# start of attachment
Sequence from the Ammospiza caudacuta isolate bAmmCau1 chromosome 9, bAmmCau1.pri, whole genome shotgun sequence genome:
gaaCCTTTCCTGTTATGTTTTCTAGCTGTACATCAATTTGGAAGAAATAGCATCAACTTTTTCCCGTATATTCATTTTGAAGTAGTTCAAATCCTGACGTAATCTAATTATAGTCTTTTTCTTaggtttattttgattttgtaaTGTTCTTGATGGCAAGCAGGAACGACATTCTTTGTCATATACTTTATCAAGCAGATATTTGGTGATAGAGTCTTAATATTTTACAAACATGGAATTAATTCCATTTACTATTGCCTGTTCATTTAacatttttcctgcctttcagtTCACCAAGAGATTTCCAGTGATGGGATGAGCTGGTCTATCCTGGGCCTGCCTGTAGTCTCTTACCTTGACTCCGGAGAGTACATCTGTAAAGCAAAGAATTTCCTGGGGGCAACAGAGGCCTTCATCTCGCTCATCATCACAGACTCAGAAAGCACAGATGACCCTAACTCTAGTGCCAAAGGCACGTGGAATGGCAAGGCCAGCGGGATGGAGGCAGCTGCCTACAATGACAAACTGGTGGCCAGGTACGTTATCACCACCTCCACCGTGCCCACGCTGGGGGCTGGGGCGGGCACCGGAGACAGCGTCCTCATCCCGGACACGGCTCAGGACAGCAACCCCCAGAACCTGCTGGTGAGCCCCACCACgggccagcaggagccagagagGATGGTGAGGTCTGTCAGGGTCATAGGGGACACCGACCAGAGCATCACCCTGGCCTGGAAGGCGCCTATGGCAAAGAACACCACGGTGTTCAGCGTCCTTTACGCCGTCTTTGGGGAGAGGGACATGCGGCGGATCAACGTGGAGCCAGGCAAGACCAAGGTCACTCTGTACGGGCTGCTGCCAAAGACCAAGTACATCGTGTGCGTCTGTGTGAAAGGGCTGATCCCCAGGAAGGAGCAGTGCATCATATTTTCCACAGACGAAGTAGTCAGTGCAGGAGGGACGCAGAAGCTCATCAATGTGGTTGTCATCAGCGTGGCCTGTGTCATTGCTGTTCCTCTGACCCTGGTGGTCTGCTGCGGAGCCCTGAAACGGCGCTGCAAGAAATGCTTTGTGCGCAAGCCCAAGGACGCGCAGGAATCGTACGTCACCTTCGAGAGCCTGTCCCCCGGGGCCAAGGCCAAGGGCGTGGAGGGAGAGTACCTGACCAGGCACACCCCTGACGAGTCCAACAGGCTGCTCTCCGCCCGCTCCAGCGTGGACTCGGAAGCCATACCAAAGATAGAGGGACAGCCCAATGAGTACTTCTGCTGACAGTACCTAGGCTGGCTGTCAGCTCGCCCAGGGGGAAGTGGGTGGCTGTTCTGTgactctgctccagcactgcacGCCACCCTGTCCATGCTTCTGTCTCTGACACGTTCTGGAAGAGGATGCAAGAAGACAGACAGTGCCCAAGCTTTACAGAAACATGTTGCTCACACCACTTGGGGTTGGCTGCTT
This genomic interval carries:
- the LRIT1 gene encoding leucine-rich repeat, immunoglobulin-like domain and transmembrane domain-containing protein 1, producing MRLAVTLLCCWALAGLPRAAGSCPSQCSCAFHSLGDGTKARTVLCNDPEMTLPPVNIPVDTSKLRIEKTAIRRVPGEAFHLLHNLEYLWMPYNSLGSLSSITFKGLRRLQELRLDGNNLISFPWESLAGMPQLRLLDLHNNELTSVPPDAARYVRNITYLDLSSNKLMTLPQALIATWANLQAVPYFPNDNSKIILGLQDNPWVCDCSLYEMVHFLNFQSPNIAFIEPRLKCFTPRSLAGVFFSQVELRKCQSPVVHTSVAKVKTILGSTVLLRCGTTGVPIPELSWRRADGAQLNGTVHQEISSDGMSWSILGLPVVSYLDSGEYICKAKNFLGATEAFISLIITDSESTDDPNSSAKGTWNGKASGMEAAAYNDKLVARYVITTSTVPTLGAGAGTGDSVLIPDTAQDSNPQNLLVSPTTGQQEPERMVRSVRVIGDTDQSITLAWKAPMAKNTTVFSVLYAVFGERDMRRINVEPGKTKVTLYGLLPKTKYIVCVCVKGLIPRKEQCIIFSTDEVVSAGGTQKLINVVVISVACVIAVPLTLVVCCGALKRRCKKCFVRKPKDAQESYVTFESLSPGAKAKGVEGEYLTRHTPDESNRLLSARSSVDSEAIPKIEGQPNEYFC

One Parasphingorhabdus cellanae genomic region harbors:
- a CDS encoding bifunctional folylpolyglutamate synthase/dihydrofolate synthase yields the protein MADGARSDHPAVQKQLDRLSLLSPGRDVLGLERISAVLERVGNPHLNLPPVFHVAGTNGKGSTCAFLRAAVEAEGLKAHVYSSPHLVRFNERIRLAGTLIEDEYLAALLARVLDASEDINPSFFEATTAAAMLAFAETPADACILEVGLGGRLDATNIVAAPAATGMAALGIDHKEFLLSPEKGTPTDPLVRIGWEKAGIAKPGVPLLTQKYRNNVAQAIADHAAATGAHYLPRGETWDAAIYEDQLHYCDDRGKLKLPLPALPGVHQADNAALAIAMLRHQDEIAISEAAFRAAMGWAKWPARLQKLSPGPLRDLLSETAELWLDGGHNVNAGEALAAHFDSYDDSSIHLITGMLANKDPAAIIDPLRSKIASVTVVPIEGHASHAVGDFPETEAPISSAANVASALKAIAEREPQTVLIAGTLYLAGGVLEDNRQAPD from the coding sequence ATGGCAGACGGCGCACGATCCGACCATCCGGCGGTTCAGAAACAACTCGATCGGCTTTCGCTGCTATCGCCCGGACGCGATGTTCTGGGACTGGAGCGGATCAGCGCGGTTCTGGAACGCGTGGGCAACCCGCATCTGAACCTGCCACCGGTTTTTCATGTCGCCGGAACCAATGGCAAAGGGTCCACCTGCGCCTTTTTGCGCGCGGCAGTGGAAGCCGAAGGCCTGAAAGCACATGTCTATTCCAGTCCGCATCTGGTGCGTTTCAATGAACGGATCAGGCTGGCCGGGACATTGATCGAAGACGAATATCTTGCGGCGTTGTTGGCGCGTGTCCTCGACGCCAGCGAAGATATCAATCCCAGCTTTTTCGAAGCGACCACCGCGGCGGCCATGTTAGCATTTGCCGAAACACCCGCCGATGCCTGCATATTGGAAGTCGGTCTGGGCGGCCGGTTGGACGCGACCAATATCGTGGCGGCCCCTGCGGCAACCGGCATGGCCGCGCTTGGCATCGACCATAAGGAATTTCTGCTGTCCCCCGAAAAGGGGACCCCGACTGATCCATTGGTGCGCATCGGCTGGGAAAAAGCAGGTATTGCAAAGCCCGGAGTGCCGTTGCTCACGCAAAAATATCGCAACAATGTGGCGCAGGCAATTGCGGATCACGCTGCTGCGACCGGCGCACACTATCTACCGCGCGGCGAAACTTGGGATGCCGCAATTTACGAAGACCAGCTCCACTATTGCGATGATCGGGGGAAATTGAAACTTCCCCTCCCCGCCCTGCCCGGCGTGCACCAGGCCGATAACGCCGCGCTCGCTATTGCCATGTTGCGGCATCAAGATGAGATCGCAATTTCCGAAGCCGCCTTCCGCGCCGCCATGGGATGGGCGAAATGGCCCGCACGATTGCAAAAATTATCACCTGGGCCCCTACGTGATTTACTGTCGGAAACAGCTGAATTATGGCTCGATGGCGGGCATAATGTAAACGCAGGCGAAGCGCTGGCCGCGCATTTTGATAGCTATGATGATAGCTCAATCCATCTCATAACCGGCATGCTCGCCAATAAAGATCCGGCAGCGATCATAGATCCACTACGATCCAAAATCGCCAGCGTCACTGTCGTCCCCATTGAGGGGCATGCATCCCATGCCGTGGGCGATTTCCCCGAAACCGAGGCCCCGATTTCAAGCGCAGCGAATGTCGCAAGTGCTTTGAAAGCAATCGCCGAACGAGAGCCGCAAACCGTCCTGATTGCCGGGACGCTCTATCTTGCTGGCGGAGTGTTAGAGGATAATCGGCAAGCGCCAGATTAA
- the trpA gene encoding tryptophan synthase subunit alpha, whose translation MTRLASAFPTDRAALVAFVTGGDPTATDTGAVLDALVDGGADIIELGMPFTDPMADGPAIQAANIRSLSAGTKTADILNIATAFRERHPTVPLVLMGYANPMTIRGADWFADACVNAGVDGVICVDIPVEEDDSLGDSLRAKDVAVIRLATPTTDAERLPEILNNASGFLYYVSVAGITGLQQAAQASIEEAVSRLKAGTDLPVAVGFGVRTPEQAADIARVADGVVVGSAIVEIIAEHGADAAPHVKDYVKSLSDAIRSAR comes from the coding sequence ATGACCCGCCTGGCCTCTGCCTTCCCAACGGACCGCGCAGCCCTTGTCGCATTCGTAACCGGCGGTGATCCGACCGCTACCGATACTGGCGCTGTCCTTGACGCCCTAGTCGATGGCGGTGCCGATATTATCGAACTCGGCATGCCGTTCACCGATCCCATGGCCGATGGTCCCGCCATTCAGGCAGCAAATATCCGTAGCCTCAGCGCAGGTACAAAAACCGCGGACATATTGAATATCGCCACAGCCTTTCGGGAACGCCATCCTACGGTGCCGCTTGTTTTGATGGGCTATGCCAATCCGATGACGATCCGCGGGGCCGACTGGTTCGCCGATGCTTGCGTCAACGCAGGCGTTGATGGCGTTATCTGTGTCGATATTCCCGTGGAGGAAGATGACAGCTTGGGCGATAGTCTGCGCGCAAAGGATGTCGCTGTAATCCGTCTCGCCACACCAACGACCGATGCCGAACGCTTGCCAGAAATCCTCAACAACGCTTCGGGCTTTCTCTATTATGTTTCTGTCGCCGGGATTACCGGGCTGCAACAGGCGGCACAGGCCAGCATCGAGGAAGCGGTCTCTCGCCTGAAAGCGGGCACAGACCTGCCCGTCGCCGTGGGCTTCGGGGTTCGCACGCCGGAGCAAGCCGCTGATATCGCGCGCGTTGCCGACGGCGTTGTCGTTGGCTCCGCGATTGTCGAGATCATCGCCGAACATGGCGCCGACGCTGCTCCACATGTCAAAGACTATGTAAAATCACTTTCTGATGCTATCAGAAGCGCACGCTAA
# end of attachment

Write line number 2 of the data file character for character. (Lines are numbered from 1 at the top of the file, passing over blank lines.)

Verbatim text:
gaaCCTTTCCTGTTATGTTTTCTAGCTGTACATCAATTTGGAAGAAATAGCATCAACTTTTTCCCGTATATTCATTTTGAAGTAGTTCAAATCCTGACGTAATCTAATTATAGTCTTTTTCTTaggtttattttgattttgtaaTGTTCTTGATGGCAAGCAGGAACGACATTCTTTGTCATATACTTTATCAAGCAGATATTTGGTGATAGAGTCTTAATATTTTACAAACATGGAATTAATTCCATTTACTATTGCCTGTTCATTTAacatttttcctgcctttcagtTCACCAAGAGATTTCCAGTGATGGGATGAGCTGGTCTATCCTGGGCCTGCCTGTAGTCTCTTACCTTGACTCCGGAGAGTACATCTGTAAAGCAAAGAATTTCCTGGGGGCAACAGAGGCCTTCATCTCGCTCATCATCACAGACTCAGAAAGCACAGATGACCCTAACTCTAGTGCCAAAGGCACGTGGAATGGCAAGGCCAGCGGGATGGAGGCAGCTGCCTACAATGACAAACTGGTGGCCAGGTACGTTATCACCACCTCCACCGTGCCCACGCTGGGGGCTGGGGCGGGCACCGGAGACAGCGTCCTCATCCCGGACACGGCTCAGGACAGCAACCCCCAGAACCTGCTGGTGAGCCCCACCACgggccagcaggagccagagagGATGGTGAGGTCTGTCAGGGTCATAGGGGACACCGACCAGAGCATCACCCTGGCCTGGAAGGCGCCTATGGCAAAGAACACCACGGTGTTCAGCGTCCTTTACGCCGTCTTTGGGGAGAGGGACATGCGGCGGATCAACGTGGAGCCAGGCAAGACCAAGGTCACTCTGTACGGGCTGCTGCCAAAGACCAAGTACATCGTGTGCGTCTGTGTGAAAGGGCTGATCCCCAGGAAGGAGCAGTGCATCATATTTTCCACAGACGAAGTAGTCAGTGCAGGAGGGACGCAGAAGCTCATCAATGTGGTTGTCATCAGCGTGGCCTGTGTCATTGCTGTTCCTCTGACCCTGGTGGTCTGCTGCGGAGCCCTGAAACGGCGCTGCAAGAAATGCTTTGTGCGCAAGCCCAAGGACGCGCAGGAATCGTACGTCACCTTCGAGAGCCTGTCCCCCGGGGCCAAGGCCAAGGGCGTGGAGGGAGAGTACCTGACCAGGCACACCCCTGACGAGTCCAACAGGCTGCTCTCCGCCCGCTCCAGCGTGGACTCGGAAGCCATACCAAAGATAGAGGGACAGCCCAATGAGTACTTCTGCTGACAGTACCTAGGCTGGCTGTCAGCTCGCCCAGGGGGAAGTGGGTGGCTGTTCTGTgactctgctccagcactgcacGCCACCCTGTCCATGCTTCTGTCTCTGACACGTTCTGGAAGAGGATGCAAGAAGACAGACAGTGCCCAAGCTTTACAGAAACATGTTGCTCACACCACTTGGGGTTGGCTGCTT